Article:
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I am an international student and doing Ph.D. in Physics at a US university.

My teaching assistant (TA) duty is to tutor undergrad students. I am supposed to solve whatever problems undergrads bringing to me. The problem is that I do not know which problems they are having to prepare in advance. Every undergrad from every lab, class in the physics department can bring whatever homework they have to me to ask. Also, I am an International Student and when I was an undergrad, I did not use the textbook undergrad here in US use and many problems are totally strange to me. Sometimes I cannot solve their homework problems. I felt very embarrassed and sorry since I wasted their time, sitting there for 15 -20 minutes to wait for me to solve it.

I am not a terribly bad student, I consistently perform about 80 percent for all the courses as well as standard exams like GRE Physics. But I feel like I am not smart enough to pursue a Ph.D. Sometimes I can come up with very good solutions for grad problems but I am not a fast thinker to solve some undergrad problems which might be solved in a very simple way.

Do grad schools train grad students to be teaching assistants? I think the Ph.D. students need to be prepared to do good TA jobs, isn't it? For example, if someone teaches labs, they should know the content of the lab for that day to come in preparation? How can I become a better TA given my described task?

  • Do you prepare for your office hours? e.g. by going through the homework that they are supposed to do on your own beforehand? – ff524 Feb 19 '18 at 23:38
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    @oldman " undergrad from every lab, class in the physics department can bring whatever homework they have to me to ask." Does that mean that undergrads could potentially bring you questions about E&M and special relativity in the same office hours and you'd be expected to answer them?? Forgive me, but that sounds borderline insane. I'm not sure that most faculty could solve all problems that quickly. – chipbuster Feb 19 '18 at 23:45
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    @oldman I'm no expert, but I'm starting to think that you're not the problem here. There's a reason we don't expect professors to randomly give lectures on any subject in the curriculum on a one-hour notice--there's a difference between having taken a class in something and having it fresh enough to be able to teach it........ Have you tried asking other TAs in the department how they handle it? – chipbuster Feb 20 '18 at 0:06
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    @chipbuster: But this sounds similar to an open "math lab" situation, where TAs have hours and are on tap to answer any possible questions on undergraduate mathematics -- and exists at every institution I've been part of. – Daniel R. Collins Feb 20 '18 at 1:28
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    "to tutor undergrad students" and "I am supposed to solve whatever problems undergrads bringing to me" contradict each other, I'd say... – Dirk Feb 20 '18 at 5:24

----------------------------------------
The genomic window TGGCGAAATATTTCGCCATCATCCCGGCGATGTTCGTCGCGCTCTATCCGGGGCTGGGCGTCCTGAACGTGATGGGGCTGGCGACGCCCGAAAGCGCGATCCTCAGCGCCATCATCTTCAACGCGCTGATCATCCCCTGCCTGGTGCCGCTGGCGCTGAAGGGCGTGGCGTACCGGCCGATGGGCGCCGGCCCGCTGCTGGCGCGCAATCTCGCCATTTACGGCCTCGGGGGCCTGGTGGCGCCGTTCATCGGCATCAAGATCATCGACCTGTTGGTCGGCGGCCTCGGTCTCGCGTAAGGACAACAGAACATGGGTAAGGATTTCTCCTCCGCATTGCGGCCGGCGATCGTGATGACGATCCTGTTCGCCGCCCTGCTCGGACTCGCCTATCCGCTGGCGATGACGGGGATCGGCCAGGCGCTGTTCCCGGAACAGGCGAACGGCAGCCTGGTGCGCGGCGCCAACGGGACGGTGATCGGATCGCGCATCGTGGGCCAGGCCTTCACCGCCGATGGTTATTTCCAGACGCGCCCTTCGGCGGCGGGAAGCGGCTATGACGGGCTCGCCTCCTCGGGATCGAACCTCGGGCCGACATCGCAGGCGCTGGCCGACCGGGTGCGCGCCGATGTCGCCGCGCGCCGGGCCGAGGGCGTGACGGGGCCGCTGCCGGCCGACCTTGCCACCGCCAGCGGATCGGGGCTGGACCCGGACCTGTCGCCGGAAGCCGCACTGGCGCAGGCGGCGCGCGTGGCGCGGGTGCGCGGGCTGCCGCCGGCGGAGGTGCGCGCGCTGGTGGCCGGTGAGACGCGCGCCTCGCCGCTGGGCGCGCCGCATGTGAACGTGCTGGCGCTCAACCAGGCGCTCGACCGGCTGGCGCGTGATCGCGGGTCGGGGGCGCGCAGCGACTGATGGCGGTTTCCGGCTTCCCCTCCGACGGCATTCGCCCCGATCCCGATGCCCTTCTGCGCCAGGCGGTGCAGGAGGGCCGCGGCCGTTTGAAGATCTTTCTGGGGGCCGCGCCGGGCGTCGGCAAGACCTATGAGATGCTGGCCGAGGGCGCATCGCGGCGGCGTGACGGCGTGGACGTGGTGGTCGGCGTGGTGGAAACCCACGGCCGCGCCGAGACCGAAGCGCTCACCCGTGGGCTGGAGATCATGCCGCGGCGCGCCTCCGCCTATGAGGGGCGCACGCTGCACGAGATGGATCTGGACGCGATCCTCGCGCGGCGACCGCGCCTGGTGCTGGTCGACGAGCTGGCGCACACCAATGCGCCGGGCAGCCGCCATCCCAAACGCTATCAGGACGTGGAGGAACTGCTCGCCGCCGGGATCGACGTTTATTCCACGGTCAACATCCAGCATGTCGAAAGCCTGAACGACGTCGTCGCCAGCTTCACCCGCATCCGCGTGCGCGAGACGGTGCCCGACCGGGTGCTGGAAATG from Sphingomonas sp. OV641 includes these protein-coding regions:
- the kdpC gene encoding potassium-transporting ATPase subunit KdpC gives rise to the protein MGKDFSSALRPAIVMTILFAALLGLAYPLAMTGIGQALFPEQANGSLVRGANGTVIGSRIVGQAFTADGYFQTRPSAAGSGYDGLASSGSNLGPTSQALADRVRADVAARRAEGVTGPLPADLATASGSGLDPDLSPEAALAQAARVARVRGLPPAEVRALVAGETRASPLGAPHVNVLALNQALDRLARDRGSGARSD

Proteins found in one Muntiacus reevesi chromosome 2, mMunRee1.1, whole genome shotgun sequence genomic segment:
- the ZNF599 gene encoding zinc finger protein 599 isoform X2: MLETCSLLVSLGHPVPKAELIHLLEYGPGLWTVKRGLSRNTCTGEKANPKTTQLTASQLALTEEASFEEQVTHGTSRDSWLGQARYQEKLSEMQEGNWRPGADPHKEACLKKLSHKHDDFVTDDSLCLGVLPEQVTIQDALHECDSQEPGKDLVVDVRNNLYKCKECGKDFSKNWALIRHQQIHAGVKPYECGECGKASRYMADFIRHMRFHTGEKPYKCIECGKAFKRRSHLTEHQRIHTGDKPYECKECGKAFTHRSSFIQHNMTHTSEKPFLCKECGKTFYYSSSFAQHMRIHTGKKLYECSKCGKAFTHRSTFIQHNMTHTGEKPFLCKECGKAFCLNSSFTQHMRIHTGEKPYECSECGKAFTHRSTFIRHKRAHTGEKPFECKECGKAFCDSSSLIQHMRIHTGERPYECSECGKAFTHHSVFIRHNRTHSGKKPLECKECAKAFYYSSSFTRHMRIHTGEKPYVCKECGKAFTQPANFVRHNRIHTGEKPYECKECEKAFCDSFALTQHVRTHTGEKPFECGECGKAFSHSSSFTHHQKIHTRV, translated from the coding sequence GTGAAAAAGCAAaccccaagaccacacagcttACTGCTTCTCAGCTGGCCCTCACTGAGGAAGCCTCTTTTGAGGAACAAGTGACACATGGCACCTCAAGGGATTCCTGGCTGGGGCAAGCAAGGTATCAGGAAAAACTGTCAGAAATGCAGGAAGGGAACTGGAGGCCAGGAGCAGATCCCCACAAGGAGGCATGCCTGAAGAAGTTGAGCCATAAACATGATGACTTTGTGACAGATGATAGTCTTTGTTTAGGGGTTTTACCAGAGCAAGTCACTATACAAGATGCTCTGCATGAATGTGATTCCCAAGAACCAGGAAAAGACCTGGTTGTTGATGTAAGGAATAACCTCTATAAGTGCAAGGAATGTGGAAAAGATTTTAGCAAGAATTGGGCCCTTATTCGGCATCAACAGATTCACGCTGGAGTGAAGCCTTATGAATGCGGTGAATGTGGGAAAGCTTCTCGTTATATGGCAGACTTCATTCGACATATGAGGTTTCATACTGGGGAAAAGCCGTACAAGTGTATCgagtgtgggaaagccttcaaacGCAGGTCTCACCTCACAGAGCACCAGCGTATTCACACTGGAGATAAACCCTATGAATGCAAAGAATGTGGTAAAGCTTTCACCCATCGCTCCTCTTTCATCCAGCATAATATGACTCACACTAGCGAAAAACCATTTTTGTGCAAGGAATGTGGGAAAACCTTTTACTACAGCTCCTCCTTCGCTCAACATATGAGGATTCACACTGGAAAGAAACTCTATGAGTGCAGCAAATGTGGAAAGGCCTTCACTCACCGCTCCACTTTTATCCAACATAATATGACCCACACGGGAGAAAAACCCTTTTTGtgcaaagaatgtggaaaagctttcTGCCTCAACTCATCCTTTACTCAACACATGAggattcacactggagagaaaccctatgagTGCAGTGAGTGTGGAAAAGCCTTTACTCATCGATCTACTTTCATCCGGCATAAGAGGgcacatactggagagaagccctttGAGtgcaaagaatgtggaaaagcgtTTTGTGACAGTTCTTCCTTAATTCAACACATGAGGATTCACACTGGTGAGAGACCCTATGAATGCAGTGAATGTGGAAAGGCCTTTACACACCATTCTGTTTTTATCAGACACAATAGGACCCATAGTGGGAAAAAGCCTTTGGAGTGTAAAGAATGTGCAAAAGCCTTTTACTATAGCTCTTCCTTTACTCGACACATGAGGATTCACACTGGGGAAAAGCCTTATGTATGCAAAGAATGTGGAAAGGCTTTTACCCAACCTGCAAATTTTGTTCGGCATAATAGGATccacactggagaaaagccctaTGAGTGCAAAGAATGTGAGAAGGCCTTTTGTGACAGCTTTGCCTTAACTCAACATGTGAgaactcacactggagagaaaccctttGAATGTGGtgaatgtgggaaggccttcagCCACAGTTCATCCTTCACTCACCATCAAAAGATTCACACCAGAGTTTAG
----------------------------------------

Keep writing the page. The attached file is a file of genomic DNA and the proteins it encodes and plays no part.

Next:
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How do grad schools train teaching assistants? Some graduate programs offer specific workshops to teach the fundamentals of teaching. However, being a good TA usually comes down to 3 things:

  • Proper understanding of the material
  • Experience in teaching beforehand (I am a much better TA now compared to a few years ago)
  • Preparation (this is necessary even if you are experienced)

Nonetheless, the content of your actual question (and corresponding comments) is quite worrisome. It is absolutely not the responsibility of a TA to be prepared to answer any question from students of every lab, especially without previous preparation. I would dare to say this is not even the responsibility of the professor teaching the course. I have yet to meet a professor who doesn't feel the need for previous preparation when teaching a course for the tenth time, nevermind teaching new courses for the first time.

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From what I see, no one actually trains TAs. There may be a workshop or two that will tell you to be consistent when grading and to not get into unnecessarily close relationships with students, but that's it.

As for your particular situation, I find it weird that you have to solve whatever problems students bring you; perhaps, you're misunderstanding your duties. First, students are supposed to do their homework themselves. Second, you cannot possibly know the contents of all courses. I'd imagine that your actual duties are: 1) if you know the material the student is asking about, you help them navigate through it but you do not solve the problems for them; 2) if you don't know the material, you send the student to some other TA. Anyway, try speaking to other TAs about these issues, they'll likely give you some advice.

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    I would add a third, possibly more likely duty: To help the student find the resource they need to learn how to solve their problem. These are usually the sorts of skills that grad students have already mastered to some degree, and often have little to do with the content of a particular course. – Bryan Krause Feb 21 '18 at 0:27

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